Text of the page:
Dr Abe V Rotor
Indeed fossils are nature's geologic timepieces; they take us thousands, if not millions of years back. Didn't Charles Darwin gauge the stages of evolution of plants and animals through paleontology - the science of the study of fossils?
At first I didn't see it, until the tides left it in shallow water. It is a fossil of a very big staghorn coral, its base cut like the anther of a deer after the mating season. So clean did it appear I can count the number of years the coral lived. But that is deceiving because corals grow very slow. It takes fifty long years to grow to the size of a man's head. Each ring therefore, is compounded with other rings, making it difficult to tell the exact age of the fossil. A clear break may be an indication of an extreme condition of the environment that left such mark.
Around the fossil are many fossils of small organisms, other corals and shells. Fossils are known by their total age by combining the age of the fossil itself and the age of the surrounding rock.
How do fossils retain their form and structure even to the detail? Well, calcium carbonate seeps into the cells, and tissues, and in this particular case, into the fine structures like pores of the coral skeleton where the compound solidifies hard - harder than the mold itself. It's a skeleton in a skeleton, so to speak. Through hundreds or thousand of years the mold disintegrates leaving behind the hardened calcium compound. The process is also the same in wood turning into rock - petrified rock.
Petrified wood is actually rock which bears the exact likeness of the original wood. The species can be traced to present specimens.
fossils we simply call skeletons, or artifacts if they did not directly come from living things. Fossils are always in the making. There is no ceasing since the appearance of life on earth, and ever expanding with increasing biodiversity of the living world.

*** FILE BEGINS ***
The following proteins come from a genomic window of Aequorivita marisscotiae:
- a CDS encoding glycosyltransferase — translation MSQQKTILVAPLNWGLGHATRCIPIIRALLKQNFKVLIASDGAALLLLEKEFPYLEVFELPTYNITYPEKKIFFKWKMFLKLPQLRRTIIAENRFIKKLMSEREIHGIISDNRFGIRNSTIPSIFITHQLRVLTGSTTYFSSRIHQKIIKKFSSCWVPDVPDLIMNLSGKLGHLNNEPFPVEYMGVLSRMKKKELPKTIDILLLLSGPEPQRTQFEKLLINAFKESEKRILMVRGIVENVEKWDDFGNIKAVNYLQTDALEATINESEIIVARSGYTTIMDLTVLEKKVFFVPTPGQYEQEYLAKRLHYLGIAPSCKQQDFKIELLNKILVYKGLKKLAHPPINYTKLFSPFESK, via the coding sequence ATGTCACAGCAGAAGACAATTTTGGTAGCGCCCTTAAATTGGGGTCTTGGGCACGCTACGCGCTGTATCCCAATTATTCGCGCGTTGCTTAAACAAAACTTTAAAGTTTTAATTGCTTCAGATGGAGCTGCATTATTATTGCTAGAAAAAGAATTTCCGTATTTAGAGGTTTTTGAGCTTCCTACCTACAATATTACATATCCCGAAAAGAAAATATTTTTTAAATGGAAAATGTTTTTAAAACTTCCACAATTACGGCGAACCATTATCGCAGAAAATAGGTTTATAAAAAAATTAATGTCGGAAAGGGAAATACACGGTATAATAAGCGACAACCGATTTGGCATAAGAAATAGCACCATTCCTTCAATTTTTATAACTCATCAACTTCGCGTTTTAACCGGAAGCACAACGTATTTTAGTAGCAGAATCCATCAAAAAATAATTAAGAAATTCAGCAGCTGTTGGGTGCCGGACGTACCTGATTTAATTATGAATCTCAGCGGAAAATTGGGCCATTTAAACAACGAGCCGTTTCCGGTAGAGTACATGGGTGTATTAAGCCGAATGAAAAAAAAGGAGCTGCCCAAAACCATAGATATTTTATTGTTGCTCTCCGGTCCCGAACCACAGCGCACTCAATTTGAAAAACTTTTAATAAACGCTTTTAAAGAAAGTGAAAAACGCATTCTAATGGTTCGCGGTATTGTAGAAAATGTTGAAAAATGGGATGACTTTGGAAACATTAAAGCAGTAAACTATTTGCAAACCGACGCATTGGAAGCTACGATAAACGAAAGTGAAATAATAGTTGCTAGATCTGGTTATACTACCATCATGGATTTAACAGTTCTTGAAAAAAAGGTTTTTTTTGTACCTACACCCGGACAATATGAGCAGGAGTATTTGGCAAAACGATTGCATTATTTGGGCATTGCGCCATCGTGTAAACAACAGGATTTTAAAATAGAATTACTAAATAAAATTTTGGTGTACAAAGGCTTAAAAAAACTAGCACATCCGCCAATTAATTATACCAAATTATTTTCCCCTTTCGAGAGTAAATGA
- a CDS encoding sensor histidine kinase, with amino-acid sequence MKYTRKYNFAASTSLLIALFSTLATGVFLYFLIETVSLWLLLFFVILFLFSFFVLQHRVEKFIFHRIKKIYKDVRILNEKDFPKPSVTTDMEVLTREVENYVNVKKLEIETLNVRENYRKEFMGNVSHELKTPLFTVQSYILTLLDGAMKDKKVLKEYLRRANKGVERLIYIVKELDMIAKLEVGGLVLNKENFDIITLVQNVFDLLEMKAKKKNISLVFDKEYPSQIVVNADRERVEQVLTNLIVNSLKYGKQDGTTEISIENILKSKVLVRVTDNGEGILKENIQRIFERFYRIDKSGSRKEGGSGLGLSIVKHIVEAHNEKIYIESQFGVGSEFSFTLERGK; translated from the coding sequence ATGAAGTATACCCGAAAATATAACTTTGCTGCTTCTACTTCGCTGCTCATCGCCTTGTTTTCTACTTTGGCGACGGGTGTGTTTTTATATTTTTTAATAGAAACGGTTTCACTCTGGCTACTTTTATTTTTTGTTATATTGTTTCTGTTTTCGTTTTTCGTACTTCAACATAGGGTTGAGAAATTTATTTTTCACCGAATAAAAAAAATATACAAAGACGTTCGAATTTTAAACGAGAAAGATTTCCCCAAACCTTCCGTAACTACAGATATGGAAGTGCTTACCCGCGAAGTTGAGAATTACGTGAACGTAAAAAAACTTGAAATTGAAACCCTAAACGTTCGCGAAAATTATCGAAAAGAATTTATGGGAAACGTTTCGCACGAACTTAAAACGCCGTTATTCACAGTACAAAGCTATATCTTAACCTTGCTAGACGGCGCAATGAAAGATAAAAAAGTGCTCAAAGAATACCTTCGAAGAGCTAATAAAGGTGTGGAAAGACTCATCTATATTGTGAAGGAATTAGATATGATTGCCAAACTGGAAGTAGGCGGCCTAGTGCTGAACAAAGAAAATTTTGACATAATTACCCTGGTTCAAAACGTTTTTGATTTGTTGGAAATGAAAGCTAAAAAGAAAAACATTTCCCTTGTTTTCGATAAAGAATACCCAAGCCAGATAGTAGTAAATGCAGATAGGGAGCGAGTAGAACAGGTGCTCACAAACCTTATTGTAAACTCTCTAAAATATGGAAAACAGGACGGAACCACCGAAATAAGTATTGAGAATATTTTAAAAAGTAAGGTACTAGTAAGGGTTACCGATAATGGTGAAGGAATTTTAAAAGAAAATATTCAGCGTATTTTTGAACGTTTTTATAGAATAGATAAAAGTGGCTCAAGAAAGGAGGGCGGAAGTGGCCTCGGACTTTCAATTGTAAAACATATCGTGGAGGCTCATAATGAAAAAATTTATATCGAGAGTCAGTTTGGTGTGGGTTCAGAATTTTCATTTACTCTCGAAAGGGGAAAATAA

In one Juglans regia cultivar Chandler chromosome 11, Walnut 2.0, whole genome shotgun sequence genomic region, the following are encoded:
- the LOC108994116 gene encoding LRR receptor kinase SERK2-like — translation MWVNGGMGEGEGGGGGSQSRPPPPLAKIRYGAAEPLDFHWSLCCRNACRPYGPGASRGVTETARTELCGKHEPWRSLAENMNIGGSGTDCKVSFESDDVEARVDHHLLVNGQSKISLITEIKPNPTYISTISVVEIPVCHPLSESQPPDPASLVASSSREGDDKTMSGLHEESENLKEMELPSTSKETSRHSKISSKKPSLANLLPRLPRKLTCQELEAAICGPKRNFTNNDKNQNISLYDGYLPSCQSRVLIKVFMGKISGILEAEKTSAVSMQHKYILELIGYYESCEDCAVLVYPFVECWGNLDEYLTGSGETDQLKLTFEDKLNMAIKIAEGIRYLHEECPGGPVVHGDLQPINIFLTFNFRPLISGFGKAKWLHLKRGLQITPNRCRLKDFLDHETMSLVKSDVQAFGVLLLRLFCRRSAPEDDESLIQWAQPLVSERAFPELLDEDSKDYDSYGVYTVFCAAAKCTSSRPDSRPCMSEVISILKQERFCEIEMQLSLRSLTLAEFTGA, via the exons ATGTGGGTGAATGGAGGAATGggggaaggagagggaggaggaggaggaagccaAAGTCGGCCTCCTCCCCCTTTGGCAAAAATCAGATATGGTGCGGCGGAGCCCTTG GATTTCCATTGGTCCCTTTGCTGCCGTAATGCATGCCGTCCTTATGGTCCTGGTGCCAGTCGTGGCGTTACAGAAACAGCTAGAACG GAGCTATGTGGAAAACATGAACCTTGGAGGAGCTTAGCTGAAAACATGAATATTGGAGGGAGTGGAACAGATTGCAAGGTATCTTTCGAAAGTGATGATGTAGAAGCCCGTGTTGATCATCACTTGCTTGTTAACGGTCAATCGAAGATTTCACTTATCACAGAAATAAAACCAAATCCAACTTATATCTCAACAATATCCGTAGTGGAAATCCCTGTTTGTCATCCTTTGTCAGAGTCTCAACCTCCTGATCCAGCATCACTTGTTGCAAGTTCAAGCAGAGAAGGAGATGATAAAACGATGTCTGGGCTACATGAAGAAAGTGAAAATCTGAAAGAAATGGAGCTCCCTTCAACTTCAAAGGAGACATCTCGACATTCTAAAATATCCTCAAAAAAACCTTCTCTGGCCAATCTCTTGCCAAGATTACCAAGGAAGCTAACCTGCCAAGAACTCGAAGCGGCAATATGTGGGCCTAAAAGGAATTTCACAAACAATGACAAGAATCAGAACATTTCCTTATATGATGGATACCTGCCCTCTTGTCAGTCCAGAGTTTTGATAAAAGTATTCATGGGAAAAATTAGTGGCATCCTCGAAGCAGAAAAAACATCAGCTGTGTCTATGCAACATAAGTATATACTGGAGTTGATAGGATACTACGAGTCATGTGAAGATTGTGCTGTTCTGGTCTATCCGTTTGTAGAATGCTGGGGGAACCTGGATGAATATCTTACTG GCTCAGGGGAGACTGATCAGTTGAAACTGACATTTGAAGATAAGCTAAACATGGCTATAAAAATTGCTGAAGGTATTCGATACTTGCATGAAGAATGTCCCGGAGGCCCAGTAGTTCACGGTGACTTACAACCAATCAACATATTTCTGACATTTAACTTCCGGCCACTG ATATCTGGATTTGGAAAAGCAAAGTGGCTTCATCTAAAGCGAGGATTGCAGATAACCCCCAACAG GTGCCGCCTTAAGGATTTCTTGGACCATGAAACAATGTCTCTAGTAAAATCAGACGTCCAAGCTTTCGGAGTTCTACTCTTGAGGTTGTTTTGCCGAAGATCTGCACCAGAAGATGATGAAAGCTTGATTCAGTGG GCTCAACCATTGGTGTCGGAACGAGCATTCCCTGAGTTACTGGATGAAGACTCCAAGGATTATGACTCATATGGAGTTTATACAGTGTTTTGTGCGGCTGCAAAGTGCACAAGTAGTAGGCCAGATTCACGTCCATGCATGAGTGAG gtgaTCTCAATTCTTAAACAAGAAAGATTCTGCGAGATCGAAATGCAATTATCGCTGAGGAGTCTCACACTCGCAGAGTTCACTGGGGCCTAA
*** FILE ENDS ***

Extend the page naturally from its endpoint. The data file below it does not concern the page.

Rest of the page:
They are the remains of living things that survive time and circumstances, and of luck or fate as people put it. The older and better preserved fossils are, the more significant is the discovery - and the more we realize the secrets they reveal. Scientists reconstruct fossils close to their original form and virtual reality, complete with the organism's movements, sounds, habitat, special effects included. Thanks to advanced technology and fine arts.
Toys are then patterned after these reconstructed fossils. I know of children who grew up with collections of dinosaurs, birds, mammals, fish- all reconstructions from fossils. Many of these children grew into scientists and naturalists. I know of other children who were more interested with toy cartoon characters. They took a different career path, less meaningful and fulfilling than that of the latter children.
Geologic time is not constant though it may be contiguum. There are intervening factors we may not and never know. And if this were the case, we say, we have yet to discover the "missing link." Such was the predicament of
Do you like to be a fossil hunter, too? ~